Canadian Association of Petroleum Producers’ conferences can be particularly useful in getting a quick update on company operations, but whether attending this year’s event or not, energy investors should be looking for clues from the industry on how they are dealing with the uncertainties that have pushed stock valuations down to levels not far off the 2008 financial crisis lows.
This includes: (1) A rapidly growing oil production profile in the U.S. that is suppressing Canadian oil prices; (2) The availability of foreign capital to support further development of Canada’s vast resources, especially given the latest actions by the federal government; (3) The oversupplied natural gas market keeping prices low; and (4) T he sustainability of the expanding dividend model from larger intermediate producers down to the juniors.
On the first point, the International Energy Agency’s (IEA) World Energy Outlook caused quite a stir when it was released in mid-November. In particular, the organization believes the U.S. will overtake Saudi Arabia and Russia to become the world’s largest oil producer as early as 2017. This will be a dramatic shift given the U.S. currently imports 20% of its total energy needs, 30% of which comes from Canada.
The IEA also believes the U.S. will be a net exporter of crude oil by 2030. This is not good news for Canadian producers, because the more U.S. production that comes on stream, the less refining and pipeline capacity there will be available for Canadian oil.
This bottleneck is already starting to happen, with Canadian crude oil being backed out by the rapidly growing light oil production in North Dakota.
Therefore, until new pipeline projects by TransCanada Corp. and Enbridge Inc. are built, Canadian crude oil prices will trade at a discount to West Texas, which, in turn, is trading at a discount to Brent.
That said, we remember that there were some rather bold calls being made in the early 2000s that global oil production had peaked and higher oil prices were to be the norm. Therefore, it is always useful to look at the other side of the trade. In this case, we are very curious as to what some of the larger Canadian oil producers are doing to mitigate the risk of falling Canadian oil prices.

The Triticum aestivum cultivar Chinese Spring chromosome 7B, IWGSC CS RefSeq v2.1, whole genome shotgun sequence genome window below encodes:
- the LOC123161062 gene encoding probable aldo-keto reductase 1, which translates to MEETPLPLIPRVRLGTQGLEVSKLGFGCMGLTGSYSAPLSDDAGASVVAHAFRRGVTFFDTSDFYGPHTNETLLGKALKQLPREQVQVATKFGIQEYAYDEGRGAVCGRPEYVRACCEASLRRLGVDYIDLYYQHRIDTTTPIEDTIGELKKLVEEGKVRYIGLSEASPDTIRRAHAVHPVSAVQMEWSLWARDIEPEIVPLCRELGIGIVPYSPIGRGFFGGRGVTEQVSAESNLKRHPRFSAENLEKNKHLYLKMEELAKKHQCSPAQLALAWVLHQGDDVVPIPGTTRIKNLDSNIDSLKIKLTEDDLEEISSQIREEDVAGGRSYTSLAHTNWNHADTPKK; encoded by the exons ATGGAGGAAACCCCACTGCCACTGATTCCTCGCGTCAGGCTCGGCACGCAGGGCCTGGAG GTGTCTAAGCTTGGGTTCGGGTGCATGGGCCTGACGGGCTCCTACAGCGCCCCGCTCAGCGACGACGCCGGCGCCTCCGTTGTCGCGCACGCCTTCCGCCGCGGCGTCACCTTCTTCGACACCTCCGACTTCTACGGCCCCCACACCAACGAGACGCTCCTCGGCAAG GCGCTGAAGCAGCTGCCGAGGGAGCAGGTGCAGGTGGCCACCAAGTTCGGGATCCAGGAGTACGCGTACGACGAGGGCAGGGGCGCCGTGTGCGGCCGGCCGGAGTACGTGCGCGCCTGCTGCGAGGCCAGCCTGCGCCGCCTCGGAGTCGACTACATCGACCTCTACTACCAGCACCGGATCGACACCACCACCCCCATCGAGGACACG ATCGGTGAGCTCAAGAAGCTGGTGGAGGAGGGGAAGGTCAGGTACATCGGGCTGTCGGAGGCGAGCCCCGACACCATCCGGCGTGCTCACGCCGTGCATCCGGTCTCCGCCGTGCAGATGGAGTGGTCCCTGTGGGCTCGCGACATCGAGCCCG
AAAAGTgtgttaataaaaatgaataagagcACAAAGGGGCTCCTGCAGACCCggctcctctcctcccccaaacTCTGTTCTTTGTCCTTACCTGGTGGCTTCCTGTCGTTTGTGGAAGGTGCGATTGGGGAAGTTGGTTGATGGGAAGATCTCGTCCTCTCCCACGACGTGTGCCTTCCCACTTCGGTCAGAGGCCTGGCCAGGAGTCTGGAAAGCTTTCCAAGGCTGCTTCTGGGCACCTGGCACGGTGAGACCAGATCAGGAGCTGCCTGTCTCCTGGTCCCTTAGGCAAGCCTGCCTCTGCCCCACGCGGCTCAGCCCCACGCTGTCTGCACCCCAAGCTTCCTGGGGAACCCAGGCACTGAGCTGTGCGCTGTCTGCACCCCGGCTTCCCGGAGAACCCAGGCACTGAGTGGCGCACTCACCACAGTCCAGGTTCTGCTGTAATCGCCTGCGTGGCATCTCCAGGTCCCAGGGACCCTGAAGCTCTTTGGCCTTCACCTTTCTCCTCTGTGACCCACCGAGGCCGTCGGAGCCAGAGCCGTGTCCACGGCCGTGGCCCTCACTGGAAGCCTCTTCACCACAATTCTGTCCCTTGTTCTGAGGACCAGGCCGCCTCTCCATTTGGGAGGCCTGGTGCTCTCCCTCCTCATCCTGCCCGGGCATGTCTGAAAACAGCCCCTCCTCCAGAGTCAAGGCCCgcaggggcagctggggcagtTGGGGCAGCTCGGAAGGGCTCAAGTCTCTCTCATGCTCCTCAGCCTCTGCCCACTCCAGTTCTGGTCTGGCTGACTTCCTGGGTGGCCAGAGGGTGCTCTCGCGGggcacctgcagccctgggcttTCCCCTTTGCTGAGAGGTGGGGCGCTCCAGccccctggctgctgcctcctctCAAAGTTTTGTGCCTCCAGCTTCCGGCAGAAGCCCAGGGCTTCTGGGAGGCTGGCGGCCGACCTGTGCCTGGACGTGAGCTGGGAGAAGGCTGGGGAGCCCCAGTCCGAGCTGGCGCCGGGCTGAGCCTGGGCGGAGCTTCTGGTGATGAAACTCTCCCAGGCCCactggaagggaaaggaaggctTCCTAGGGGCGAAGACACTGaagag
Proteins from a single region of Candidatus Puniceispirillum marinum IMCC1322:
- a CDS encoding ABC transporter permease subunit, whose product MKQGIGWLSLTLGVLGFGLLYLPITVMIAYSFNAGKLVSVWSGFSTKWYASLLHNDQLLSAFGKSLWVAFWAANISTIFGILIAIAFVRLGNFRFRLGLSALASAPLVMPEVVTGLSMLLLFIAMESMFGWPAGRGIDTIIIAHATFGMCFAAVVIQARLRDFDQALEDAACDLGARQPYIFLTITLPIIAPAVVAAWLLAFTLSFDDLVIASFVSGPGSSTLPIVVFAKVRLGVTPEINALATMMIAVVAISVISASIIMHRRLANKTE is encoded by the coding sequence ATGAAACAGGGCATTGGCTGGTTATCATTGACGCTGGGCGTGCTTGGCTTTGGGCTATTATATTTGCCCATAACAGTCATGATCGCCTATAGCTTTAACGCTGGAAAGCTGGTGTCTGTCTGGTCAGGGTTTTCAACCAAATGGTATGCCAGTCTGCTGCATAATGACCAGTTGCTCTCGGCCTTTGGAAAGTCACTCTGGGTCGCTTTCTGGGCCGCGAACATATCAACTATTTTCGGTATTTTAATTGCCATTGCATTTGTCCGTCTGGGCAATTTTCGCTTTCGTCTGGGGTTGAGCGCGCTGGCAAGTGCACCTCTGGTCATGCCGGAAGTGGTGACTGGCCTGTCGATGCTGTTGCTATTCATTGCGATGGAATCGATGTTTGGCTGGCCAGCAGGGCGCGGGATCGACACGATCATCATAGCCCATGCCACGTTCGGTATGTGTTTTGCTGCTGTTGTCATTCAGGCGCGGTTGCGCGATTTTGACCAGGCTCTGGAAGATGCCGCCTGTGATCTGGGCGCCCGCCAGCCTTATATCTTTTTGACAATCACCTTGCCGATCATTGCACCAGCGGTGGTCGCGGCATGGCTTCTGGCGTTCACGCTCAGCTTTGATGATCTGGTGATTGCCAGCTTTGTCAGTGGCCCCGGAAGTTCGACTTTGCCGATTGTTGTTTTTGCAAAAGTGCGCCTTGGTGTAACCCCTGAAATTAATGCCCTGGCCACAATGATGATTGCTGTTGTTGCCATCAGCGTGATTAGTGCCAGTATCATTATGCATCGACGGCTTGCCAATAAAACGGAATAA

The second theme could potentially be the availability of foreign capital from state-owned enterprises (SOEs) and whether they will continue to allocate investment dollars to Canada.
The timing on this is relatively short as investors eagerly await the federal government’s decision to approve the CNOOC-Nexen Inc. and Petronas-Progress Energy Resources Corp. deals. (At press time, Ottawa had yet to make public its decision on the two large foreign takeovers.)
A number of Canadian companies require third-party capital to develop their resource plays. The absence of this kind of investment may mean a lot of marginal or higher-cost plays will be cut, so keep a close eye on how the companies will be presenting the timing of the development of their project(s).
The third theme we anticipate will be on the oversupplied natural gas market. North American producers have been stubbornly resistant to curtail natural gas output despite weak pricing. Production levels are still 0.9 bcf/d higher than last year, according to recent Bentek figures.
However, one of the hottest summers on record and recent nuclear outages have increased demand for the commodity, sufficiently reducing a large potential overhang on the market.
In regards to Canadian producers, we would look to see how they are positioning themselves in this environment. For example, we’ve found that patient capital, such as private-equity players, are taking a long-term bullish view on the commodity and positioning themselves accordingly.
This contrarian view is based on the expected build-out of export capacity to markets where gas prices are currently three times higher than in North America.
Finally, we would look to see if there will be more companies converting into an income-and-growth model by instituting a dividend. We think this could end up being a win-win scenario for the sector, because junior producers may have the option of either growing into dividend companies and raising capital as part of that plan, or selling out to an existing dividend-paying junior producer.
Of course, the jury is still out on whether the income model will work for smaller producers.
For the energy investor wanting to stay apprised of these themes but unable to attend the conference, look for commentary from sell-side analysts in attendance. In addition, most companies will be uploading a copy of their corporate presentation on their websites.
Source: Financial Post